# Calculating that 13 is a Wilson Prime

I'm confused by the idea of a Wilson Prime. The theorem states that $$p^2=(p-1)!+1$$

This makes sense for $5$: $$5^2=(4\times3\times2)+1$$ so $5^2=25$

But it makes no sense to me for $13$: $$13^2=4790016001$$ Clearly I am as far from a mathematician as possible. If you can help in very simple terms...

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Which theorem states that $p^2=(p-1)!+1$? Wilson's theorem states that $p$ divides $(p-1)!+1$ for all primes $p$. A Wilson prime is a prime $p$ such that $p^2$ divides $(p-1)!+1$. – Hagen von Eitzen Dec 27 '12 at 18:48

A Wilson prime is a prime $p$ such that $p^2$ divides $(p-1)!+1$.

So you need to check that $169$ divides $12!+1$.

Remark: By Wilson's Theorem (called that despite the fact it was never proved by Wilson) $(p-1)!+1$ is always divisible by $p$ if $p$ is prime. The prime $p$ is called a Wilson prime if $(p-1)!+1$ has at least one "extra" factor of $p$.

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"...because it was never proved by Wilson" or "despite the fact that it was never proved by Wilson?" – Thomas Andrews Dec 27 '12 at 18:53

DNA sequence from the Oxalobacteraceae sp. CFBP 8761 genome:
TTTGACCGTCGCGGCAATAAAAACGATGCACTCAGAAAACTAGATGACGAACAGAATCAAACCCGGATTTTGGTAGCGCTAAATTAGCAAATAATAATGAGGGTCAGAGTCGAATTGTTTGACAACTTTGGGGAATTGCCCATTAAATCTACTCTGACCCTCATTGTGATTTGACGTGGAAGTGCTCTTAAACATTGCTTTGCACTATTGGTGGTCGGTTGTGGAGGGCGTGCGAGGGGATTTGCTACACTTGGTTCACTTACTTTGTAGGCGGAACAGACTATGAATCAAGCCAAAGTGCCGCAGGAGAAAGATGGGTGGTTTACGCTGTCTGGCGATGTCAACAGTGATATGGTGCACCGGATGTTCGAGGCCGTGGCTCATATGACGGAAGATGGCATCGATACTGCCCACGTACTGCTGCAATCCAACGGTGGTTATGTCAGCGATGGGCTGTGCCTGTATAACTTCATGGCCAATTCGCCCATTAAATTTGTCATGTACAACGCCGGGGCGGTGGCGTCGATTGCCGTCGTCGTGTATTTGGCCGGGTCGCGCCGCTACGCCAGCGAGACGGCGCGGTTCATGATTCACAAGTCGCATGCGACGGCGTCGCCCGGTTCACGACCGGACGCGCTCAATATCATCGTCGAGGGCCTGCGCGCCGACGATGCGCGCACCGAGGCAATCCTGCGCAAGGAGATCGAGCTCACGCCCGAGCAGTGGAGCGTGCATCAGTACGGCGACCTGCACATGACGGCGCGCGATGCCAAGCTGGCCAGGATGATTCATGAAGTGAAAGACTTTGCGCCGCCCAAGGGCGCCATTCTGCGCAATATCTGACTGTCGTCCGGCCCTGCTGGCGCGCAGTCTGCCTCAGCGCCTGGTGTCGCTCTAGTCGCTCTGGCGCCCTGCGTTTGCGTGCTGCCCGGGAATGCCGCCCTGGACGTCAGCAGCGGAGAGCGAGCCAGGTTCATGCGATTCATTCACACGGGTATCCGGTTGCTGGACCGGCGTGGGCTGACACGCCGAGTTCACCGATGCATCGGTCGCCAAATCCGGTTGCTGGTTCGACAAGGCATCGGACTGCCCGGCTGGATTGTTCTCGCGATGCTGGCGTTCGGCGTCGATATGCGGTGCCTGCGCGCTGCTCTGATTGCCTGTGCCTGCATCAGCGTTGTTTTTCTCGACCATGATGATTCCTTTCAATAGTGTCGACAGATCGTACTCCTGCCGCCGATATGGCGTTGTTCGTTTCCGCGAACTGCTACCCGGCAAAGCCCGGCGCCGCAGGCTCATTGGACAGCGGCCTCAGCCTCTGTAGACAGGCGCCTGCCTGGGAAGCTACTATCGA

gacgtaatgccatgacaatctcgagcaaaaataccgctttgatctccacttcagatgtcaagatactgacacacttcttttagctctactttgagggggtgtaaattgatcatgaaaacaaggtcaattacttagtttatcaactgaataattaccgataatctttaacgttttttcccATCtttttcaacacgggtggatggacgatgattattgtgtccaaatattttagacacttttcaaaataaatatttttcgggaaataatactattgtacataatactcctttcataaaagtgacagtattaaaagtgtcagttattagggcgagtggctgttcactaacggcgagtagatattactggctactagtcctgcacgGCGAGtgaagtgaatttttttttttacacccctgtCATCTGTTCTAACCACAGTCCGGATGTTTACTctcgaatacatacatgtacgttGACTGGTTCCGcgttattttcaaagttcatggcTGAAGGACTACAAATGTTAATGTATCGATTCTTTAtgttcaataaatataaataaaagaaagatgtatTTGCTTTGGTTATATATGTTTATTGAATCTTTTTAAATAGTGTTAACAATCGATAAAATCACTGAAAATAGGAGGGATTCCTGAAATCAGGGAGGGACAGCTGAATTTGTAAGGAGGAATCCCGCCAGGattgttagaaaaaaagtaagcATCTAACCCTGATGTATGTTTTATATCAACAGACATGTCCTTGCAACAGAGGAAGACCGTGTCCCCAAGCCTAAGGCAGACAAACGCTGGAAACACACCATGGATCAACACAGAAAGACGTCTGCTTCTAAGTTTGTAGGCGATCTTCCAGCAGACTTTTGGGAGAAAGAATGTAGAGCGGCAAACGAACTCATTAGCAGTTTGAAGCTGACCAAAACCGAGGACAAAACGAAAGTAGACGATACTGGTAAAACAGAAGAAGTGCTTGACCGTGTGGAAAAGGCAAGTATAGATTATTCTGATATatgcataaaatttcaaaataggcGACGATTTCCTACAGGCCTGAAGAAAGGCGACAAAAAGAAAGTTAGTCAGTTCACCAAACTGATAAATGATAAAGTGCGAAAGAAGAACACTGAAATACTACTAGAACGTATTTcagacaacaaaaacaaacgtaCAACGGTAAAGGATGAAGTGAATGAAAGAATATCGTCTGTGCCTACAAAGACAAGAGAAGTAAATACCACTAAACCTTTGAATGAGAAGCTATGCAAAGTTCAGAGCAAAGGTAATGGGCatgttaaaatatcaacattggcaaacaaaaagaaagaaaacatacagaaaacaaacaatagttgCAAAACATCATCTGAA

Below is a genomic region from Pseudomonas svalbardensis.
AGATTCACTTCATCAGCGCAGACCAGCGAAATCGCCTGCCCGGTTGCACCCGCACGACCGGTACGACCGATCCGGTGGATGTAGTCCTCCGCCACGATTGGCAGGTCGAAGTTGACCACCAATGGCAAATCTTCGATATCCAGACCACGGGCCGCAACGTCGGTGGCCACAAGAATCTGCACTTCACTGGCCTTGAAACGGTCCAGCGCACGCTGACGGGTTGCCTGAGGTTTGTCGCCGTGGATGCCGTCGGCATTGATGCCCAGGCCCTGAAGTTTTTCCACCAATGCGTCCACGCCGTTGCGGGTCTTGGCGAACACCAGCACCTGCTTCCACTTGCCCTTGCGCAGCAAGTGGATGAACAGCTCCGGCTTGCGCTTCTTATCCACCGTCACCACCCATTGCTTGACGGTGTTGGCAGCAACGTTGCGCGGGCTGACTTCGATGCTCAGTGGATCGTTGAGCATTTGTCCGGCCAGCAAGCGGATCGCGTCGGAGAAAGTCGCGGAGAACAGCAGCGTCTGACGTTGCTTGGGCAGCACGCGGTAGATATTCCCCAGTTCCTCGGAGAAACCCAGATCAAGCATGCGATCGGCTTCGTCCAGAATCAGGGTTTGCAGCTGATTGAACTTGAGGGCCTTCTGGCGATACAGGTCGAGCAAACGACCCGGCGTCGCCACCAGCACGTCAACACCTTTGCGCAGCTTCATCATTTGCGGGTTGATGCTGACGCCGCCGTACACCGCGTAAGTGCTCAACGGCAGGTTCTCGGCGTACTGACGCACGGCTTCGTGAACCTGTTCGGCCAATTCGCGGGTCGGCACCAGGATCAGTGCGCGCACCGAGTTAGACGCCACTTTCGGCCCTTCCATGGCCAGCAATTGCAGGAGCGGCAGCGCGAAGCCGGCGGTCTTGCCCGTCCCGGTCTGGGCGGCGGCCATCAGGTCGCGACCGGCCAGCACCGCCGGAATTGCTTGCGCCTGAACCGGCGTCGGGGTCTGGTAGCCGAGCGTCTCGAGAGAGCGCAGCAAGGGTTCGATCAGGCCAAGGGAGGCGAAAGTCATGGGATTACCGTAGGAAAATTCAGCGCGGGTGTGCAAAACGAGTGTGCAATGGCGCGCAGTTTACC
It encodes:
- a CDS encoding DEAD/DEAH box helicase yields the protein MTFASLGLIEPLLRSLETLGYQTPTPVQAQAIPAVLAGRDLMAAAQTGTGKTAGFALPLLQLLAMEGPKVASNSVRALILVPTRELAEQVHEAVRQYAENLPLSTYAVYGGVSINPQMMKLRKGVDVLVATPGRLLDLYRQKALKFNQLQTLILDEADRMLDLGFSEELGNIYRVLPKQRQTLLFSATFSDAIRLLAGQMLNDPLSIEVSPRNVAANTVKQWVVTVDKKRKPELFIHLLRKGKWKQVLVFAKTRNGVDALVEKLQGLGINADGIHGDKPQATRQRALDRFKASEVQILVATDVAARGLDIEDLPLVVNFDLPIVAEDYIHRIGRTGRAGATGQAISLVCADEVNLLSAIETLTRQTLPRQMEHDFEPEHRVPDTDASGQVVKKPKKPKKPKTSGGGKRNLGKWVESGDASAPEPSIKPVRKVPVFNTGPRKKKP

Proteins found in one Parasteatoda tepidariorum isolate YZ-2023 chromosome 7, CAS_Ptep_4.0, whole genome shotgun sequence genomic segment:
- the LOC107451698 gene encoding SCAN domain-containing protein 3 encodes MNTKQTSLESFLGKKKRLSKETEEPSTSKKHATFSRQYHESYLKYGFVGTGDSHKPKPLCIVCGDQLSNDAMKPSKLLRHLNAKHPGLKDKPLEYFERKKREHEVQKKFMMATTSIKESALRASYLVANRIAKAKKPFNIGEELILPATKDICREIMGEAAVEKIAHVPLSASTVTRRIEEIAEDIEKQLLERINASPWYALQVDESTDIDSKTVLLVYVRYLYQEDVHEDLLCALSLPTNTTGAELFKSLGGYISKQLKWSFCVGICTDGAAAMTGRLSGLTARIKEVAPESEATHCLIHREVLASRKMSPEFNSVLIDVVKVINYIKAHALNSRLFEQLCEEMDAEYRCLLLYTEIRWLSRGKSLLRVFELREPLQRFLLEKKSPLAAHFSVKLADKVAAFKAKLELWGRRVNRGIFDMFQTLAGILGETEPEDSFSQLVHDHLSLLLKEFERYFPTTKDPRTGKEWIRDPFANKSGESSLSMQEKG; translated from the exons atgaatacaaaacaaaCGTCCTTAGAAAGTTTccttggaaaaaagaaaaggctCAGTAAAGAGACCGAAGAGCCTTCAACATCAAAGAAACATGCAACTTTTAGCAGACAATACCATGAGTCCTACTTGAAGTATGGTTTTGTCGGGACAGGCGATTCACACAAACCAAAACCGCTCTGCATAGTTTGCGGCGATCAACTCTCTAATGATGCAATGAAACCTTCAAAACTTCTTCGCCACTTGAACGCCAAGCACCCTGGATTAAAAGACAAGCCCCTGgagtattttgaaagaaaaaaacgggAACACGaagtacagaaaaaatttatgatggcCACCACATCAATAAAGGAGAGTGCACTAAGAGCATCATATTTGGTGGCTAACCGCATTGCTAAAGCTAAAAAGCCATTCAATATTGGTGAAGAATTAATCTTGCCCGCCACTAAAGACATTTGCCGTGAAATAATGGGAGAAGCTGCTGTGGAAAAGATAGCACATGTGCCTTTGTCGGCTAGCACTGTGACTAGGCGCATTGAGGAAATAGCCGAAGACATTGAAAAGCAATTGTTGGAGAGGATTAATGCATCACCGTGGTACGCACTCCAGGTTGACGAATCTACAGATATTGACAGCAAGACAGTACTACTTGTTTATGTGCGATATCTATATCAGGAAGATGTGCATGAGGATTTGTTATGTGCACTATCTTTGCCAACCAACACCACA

To prove that $13$ is a Wilson prime, you need to show that

$$12! \equiv -1 \pmod {13^2} \,.$$

To make the computations faster, observe that

$$12!= 2 \cdot 3 \cdot 4 \cdot 5 \cdot 6 \cdot 7 \cdot 8 \cdot 9 \cdot (2 \cdot 5)\cdot 11 \cdot (4 \cdot 3)$$

We split the product in three:

$$2 \cdot 3 \cdot 4 \cdot 7 =(2 \cdot 7)(3 \cdot 4)=(13+1)(13-1)\equiv -1 \pmod {13^2}$$ Also $$6 \cdot 11 \cdot 8 \cdot 2 \cdot 4 = (6 \cdot 11)(8 \cdot 8)=(5 \cdot 13+1)(5 \cdot 13-1) \equiv -1 \pmod{13^2}$$

and $$5 \cdot 9 \cdot \cdot 5 \cdot 3=25 \cdot 27=(2 \cdot 13-1)(2 \cdot 13+1) \equiv -1 \pmod {13^2} \,.$$

Multiplying we get

$$12! \equiv -1 \pmod{13^2} \,.$$

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